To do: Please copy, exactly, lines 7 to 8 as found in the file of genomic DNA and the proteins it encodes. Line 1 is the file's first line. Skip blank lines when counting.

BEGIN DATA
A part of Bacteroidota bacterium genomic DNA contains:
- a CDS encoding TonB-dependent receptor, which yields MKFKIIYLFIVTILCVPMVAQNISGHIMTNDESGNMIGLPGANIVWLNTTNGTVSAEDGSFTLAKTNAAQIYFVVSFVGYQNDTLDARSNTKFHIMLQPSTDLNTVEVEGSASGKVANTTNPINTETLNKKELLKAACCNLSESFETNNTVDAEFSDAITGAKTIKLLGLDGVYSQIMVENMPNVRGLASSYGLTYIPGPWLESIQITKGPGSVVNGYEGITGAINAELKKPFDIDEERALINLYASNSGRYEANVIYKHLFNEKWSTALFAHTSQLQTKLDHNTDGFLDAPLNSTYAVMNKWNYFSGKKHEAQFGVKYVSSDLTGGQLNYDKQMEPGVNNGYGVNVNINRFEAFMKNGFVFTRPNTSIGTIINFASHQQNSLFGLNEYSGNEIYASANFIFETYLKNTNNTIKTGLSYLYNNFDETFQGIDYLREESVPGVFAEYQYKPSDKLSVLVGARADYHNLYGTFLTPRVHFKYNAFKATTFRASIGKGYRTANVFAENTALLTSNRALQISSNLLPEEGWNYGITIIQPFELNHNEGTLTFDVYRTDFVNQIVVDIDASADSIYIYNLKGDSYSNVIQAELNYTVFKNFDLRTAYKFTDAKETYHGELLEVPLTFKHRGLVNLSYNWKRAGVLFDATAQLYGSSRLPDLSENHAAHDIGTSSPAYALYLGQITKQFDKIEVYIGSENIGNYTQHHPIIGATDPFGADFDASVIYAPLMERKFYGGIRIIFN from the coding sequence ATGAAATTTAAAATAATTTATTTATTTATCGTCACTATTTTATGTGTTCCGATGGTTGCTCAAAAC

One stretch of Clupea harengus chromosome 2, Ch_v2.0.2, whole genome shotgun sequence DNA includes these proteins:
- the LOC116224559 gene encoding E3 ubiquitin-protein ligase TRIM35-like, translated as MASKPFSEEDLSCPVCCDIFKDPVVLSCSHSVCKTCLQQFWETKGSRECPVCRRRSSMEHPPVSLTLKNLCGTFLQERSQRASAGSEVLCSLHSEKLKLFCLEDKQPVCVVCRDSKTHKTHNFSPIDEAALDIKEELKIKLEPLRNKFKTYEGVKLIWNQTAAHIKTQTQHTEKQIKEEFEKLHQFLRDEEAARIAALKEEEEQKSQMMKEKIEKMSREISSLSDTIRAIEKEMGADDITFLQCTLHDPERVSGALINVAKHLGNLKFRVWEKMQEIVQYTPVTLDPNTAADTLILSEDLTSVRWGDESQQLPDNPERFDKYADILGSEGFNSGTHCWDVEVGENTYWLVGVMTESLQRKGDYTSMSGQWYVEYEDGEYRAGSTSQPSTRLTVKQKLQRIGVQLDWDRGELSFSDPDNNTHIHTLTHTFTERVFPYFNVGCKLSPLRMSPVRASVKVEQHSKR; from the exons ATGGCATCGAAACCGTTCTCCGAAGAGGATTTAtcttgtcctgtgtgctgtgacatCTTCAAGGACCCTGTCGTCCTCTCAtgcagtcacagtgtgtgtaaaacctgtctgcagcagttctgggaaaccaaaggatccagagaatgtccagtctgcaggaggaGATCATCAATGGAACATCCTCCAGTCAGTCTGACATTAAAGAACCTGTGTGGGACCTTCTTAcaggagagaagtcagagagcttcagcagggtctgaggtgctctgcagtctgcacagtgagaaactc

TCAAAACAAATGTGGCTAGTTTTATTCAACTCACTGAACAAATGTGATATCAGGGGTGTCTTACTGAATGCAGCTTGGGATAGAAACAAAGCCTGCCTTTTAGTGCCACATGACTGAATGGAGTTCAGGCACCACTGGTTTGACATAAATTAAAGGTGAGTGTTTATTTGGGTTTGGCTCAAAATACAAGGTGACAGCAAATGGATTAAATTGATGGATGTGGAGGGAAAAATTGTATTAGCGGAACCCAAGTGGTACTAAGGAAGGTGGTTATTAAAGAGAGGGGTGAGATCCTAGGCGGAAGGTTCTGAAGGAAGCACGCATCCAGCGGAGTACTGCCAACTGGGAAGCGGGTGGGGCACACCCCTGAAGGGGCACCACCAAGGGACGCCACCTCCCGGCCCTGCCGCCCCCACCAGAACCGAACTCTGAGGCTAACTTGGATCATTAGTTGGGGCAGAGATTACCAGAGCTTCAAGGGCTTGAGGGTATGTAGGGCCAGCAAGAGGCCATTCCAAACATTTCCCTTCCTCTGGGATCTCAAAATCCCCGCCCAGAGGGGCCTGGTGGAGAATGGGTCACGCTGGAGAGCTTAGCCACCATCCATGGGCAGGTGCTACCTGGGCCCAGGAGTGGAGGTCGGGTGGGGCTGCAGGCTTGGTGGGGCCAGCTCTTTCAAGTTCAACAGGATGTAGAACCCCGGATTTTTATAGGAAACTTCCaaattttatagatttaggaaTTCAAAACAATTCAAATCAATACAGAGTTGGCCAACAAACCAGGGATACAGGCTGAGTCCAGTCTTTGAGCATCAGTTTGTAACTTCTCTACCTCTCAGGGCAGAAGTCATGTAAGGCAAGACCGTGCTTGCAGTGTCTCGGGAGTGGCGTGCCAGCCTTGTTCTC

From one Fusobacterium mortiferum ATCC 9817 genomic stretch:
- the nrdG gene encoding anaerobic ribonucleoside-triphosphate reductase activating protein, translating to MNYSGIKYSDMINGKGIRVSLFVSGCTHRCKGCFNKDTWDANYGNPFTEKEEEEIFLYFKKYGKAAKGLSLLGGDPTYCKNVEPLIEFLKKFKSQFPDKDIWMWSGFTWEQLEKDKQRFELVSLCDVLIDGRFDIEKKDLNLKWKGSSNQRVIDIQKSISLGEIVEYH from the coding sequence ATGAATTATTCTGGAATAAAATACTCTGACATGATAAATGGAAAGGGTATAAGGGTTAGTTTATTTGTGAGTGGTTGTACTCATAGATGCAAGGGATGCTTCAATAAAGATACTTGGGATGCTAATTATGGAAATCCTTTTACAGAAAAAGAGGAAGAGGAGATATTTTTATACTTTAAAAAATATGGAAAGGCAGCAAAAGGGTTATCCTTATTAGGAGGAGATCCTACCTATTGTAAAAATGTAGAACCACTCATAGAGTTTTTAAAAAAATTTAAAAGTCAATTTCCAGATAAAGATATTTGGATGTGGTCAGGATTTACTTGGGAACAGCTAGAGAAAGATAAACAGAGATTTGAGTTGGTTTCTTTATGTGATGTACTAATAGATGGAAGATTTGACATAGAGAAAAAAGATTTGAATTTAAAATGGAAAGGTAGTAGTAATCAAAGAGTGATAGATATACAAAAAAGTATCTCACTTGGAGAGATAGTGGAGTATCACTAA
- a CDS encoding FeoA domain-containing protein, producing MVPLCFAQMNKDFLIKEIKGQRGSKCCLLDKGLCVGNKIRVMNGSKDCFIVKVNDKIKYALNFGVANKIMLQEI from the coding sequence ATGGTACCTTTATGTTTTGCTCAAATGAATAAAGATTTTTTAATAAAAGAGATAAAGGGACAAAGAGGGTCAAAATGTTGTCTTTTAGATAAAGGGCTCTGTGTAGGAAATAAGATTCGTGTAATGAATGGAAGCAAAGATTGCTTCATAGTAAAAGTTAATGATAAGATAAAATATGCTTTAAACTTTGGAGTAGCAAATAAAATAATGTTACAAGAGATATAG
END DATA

- the nrdG gene encoding anaerobic ribonucleoside-triphosphate reductase activating protein, translating to MNYSGIKYSDMINGKGIRVSLFVSGCTHRCKGCFNKDTWDANYGNPFTEKEEEEIFLYFKKYGKAAKGLSLLGGDPTYCKNVEPLIEFLKKFKSQFPDKDIWMWSGFTWEQLEKDKQRFELVSLCDVLIDGRFDIEKKDLNLKWKGSSNQRVIDIQKSISLGEIVEYH from the coding sequence ATGAATTATTCTGGAATAAAATACTCTGACATGATAAATGGAAAGGGTATAAGGGTTAGTTTATTTGTGAGTGGTTGTACTCATAGATGCAAGGGATGCTTCAATAAAGATACTTGGGATGCTAATTATGGAAATCCTTTTACAGAAAAAGAGGAAGAGGAGATATTTTTATACTTTAAAAAATATGGAAAGGCAGCAAAAGGGTTATCCTTATTAGGAGGAGATCCTACCTATTGTAAAAATGTAGAACCACTCATAGAGTTTTTAAAAAAATTTAAAAGTCAATTTCCAGATAAAGATATTTGGATGTGGTCAGGATTTACTTGGGAACAGCTAGAGAAAGATAAACAGAGATTTGAGTTGGTTTCTTTATGTGATGTACTAATAGATGGAAGATTTGACATAGAGAAAAAAGATTTGAATTTAAAATGGAAAGGTAGTAGTAATCAAAGAGTGATAGATATACAAAAAAGTATCTCACTTGGAGAGATAGTGGAGTATCACTAA
- a CDS encoding FeoA domain-containing protein, producing MVPLCFAQMNKDFLIKEIKGQRGSKCCLLDKGLCVGNKIRVMNGSKDCFIVKVNDKIKYALNFGVANKIMLQEI from the coding sequence ATGGTACCTTTATGTTTTGCTCAAATGAATAAAGATTTTTTAATAAAAGAGATAAAGGGACAAAGAGGGTCAAAATGTTGTCTTTTAGATAAAGGGCTCTGTGTAGGAAATAAGATTCGTGTAATGAATGGAAGCAAAGATTGCTTCATAGTAAAAGTTAATGATAAGATAAAATATGCTTTAAACTTTGGAGTAGCAAATAAAATAATGTTACAAGAGATATAG